I’ve swum in a lot of high-end wetsuits and often there’s just a little off about the fit. It’s fine, but it never feels like swimming in the pool, it typically doesn’t feel as easy and smooth as swimming without neoprene wrapped around you. The biggest selling point on the Hybrid EFX3 is that it feels just like regular swimming, but faster. Once on and swimming, I almost didn’t even think about the wetsuit (which says a lot): The core neoprene through the hips kept my body in the right alignment and position on top of the water with just a light kick, but without that feeling of too much buoyancy in the legs, and the arms caught the water well.

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Synergy Hybrid EFX3: What’s Just Fine

Although Synergy claims to have dual smooth skin protection around the neck for anti-chafing, I have yet to swim in this suit chafe-free. In fact, in rough saltwater, I ended up with one of those painful rings around my neck for days after. The rough edge of the neckline, where the two layers of neoprene meet, appears to rub over time, particularly in conditions that require more aggressive sighting.

There’s a rough seam on the neck that can chafe.

And while this may be nitpicky, it’s worth noting: Once you pull the zipper down, as you run through transition, it’s actually quite tough to get the velcro open. This is a plus and minus. It’s designed to stay close and lay flat, preventing the neck from opening or moving while you swim, but when it’s time to get the wetsuit off, this becomes a challenge if you want it to come off quickly!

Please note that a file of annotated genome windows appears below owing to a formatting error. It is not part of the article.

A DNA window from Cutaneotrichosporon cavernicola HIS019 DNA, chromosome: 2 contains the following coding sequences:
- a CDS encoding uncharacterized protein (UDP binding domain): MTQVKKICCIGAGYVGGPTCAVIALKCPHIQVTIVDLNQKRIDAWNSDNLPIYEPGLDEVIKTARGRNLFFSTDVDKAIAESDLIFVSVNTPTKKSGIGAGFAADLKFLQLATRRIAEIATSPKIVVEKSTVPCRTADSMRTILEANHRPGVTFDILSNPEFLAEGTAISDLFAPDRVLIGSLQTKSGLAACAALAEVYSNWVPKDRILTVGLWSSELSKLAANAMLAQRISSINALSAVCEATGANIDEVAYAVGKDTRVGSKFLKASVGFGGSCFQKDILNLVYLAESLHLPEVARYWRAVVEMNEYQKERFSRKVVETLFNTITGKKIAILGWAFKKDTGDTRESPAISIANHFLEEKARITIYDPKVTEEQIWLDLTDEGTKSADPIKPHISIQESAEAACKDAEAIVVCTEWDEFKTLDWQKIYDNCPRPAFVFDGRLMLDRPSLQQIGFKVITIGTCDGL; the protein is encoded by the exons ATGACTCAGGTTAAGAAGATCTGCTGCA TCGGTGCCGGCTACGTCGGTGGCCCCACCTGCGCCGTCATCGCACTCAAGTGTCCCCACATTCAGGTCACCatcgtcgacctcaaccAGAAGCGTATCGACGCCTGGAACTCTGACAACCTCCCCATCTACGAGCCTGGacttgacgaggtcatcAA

The biggest issue, though, is the thick neoprene through the core actually makes the suit warmer than you’d expect for a performance triathlon wetsuit. While it’s notably not Synergy’s thermal wetsuit, swims in cold water (mid-50 degrees F) were not an issue—other than my hands and feet getting very cold—and swims in slightly warmer water (high-70 degrees F) left me feeling way too warm and potentially overheating in a longer race, which would offset any gains from swimming faster.

Conclusions

I don’t like open-water swimming. I’m probably not supposed to say that, but I think most triathletes will admit to similar feelings. The most notable thing that can be said about the Synergy Hybrid EFX3 is that it made me want to keep swimming—even in the San Francisco Bay, which is never a pleasant place to swim.

Wetsuits really are all about fit. We’ve said it before and we’ll say it again: Try on wetsuits and see what fits for you. Synergy claims the Hybrid EFX3 fits “like a glove” with their construction and neoprene. And, although the overheating issue may prevent me from racing in it too often (there’s nothing worse than hitting T1 too hot), the fit for an above-average swimmer with triathlon form seems to be just right.

RELATED: The Best Triathlon Wetsuits